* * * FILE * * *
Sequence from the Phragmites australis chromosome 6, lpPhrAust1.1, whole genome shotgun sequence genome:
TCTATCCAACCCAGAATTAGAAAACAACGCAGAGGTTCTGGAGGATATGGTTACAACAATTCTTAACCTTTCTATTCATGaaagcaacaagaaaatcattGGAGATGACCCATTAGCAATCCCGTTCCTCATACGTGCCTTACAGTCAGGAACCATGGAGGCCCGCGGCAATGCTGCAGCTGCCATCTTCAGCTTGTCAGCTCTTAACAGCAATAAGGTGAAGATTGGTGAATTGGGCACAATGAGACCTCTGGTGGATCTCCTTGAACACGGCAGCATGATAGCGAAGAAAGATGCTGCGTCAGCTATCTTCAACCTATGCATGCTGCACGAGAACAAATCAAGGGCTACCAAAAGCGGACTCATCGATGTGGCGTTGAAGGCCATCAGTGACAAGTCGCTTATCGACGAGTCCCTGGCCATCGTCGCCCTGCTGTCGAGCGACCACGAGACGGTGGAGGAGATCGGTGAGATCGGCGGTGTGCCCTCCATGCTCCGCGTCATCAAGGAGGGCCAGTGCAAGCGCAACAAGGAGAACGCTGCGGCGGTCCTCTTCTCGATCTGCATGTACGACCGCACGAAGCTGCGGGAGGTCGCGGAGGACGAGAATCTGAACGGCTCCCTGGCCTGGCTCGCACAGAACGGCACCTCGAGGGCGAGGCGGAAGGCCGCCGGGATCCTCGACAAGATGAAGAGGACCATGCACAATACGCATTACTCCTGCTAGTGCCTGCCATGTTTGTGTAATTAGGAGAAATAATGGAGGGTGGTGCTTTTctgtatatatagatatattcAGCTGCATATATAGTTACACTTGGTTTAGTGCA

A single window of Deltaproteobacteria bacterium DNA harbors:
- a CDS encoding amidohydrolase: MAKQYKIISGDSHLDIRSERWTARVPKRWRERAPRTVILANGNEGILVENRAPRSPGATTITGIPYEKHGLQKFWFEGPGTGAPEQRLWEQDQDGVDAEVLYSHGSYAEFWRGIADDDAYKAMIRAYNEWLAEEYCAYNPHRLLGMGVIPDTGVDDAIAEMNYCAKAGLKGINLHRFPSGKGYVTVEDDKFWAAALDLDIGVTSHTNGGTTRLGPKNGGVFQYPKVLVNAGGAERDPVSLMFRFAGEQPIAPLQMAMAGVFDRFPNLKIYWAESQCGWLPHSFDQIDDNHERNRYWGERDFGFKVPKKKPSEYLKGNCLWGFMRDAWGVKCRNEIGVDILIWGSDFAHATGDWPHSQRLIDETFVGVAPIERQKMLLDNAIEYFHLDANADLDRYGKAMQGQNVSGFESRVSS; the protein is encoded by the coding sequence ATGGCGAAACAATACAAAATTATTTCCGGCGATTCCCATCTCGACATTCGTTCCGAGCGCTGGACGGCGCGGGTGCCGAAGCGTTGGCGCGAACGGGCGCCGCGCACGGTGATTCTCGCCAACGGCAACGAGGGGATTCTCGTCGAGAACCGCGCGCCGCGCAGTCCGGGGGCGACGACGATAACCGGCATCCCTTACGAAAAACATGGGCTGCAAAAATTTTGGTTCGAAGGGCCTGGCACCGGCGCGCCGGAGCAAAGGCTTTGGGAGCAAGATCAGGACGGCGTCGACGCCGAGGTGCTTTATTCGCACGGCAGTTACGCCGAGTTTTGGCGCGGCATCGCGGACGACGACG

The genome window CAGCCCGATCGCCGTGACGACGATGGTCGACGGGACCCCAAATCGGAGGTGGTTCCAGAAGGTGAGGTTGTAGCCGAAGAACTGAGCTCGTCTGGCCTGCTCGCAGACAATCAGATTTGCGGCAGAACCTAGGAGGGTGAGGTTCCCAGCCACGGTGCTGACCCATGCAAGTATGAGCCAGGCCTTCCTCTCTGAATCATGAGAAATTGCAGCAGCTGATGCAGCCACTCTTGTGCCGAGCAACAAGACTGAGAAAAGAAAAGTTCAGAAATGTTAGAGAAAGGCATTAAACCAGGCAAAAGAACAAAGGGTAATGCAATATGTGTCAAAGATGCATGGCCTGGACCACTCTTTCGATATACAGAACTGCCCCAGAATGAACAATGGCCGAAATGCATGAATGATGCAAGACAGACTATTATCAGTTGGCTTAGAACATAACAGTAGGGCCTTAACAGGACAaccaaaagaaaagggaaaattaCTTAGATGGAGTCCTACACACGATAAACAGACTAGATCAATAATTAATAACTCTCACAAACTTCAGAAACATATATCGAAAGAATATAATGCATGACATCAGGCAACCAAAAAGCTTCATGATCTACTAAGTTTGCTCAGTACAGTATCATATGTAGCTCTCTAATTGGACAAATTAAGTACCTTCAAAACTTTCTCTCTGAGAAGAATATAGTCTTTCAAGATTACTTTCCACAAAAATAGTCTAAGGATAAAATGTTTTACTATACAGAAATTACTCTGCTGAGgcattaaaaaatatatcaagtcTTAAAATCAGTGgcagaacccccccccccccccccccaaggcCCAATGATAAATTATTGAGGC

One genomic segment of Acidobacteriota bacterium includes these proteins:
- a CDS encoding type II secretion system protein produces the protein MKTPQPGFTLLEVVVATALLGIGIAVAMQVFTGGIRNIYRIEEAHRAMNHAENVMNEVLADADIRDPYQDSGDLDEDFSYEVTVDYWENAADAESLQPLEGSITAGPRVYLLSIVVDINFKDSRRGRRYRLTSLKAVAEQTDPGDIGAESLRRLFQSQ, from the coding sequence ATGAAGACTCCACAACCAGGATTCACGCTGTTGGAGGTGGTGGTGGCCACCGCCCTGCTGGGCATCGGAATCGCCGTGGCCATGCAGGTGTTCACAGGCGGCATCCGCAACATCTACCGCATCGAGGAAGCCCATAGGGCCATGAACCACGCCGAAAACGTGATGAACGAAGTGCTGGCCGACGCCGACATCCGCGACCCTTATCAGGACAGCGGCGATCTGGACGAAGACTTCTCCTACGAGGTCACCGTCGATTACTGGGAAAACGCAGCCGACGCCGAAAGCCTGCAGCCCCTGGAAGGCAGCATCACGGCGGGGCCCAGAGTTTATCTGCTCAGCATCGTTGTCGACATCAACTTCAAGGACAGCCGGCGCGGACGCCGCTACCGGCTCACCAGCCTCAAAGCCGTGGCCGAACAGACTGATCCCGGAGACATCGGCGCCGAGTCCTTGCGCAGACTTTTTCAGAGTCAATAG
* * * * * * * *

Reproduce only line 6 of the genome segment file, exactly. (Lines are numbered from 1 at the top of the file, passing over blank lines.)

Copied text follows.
One genomic segment of Acidobacteriota bacterium includes these proteins: